Every week or so I get an email from someone who is starting a school and wants the low-down on how to do it right.
It’s a pretty tall order to sum it all up in an email, which is why I wrote a book about starting a dojo. However, there are a few things I’d like to share on the topic – kind of a quick and dirty list of tips and suggestions for prospective school owners:
1. Don’t Burn Bridges – Make sure your instructor is aware of everything you’re planning to do, every step of the way. That way, you won’t step on any toes or burn any bridges – I’ve seen guys do that in the past when it could have been avoided through simple communication.
2. Before You Lease – Most of your students will come from a 3 to 5 mile radius of your location. Find a good spot where there are lots of people and little competition, and start a part-time program. That way, you can test the waters before you drop a lot of money getting started. Even if you have to drive a good distance to find a great place, it’ll be worth it. As for how to choose a good location, I go into detail on this in my book – it’s too much information to explain in a simple email.
3. Teaching Additional Programs – A lot of people teach separate programs, because they want to attract different types of students. Offering more than one program or art could broaden the market you are able to attract.
4. Stay Legal – Legal issues are covered in the business manual, but take some time picking through the articles on the site – you’ll find some good information there. The best advice I can give is to speak with an attorney before you open.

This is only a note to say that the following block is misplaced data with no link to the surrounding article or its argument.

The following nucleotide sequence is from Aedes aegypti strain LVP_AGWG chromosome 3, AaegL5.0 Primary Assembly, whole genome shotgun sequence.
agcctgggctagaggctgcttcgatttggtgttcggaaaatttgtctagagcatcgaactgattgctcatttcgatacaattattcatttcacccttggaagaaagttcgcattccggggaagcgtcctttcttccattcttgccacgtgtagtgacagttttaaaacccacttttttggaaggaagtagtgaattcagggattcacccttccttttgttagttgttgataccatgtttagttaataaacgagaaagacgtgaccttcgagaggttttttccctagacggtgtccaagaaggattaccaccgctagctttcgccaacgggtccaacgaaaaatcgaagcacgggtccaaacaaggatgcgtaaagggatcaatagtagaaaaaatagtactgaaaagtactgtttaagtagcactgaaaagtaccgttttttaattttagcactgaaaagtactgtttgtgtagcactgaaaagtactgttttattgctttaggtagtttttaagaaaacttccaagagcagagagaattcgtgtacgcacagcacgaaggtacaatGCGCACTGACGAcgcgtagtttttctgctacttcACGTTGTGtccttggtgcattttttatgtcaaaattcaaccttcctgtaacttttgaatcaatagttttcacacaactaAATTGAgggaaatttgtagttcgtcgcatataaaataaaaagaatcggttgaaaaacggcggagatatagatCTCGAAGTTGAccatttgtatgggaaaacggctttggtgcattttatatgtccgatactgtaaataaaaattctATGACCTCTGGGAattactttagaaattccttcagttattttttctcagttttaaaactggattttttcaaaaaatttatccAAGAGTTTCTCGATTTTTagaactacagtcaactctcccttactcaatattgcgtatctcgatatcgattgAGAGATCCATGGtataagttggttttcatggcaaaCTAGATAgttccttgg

5. Starting With Limited Funds – Start part-time, and use that money to fund your full-time location. Roll all your profit back into your business and save enough to cover six months worth of expenses before you open.
6. Invest Time and Energy in Advertising – Pour some good ol’ fashoined sweat equity into getting the word out about your programs. Get some nice looking but inexpensive business cards from VistaPrint, print fliers and spend Saturdays handing them out at a grocery store or mall that’s close by, and build a website to market your school.
7. When to Quit Your Day Job – Don’t quit your day job until your full-time school is paying for itself and your take-home profit has more than replaced your current income.
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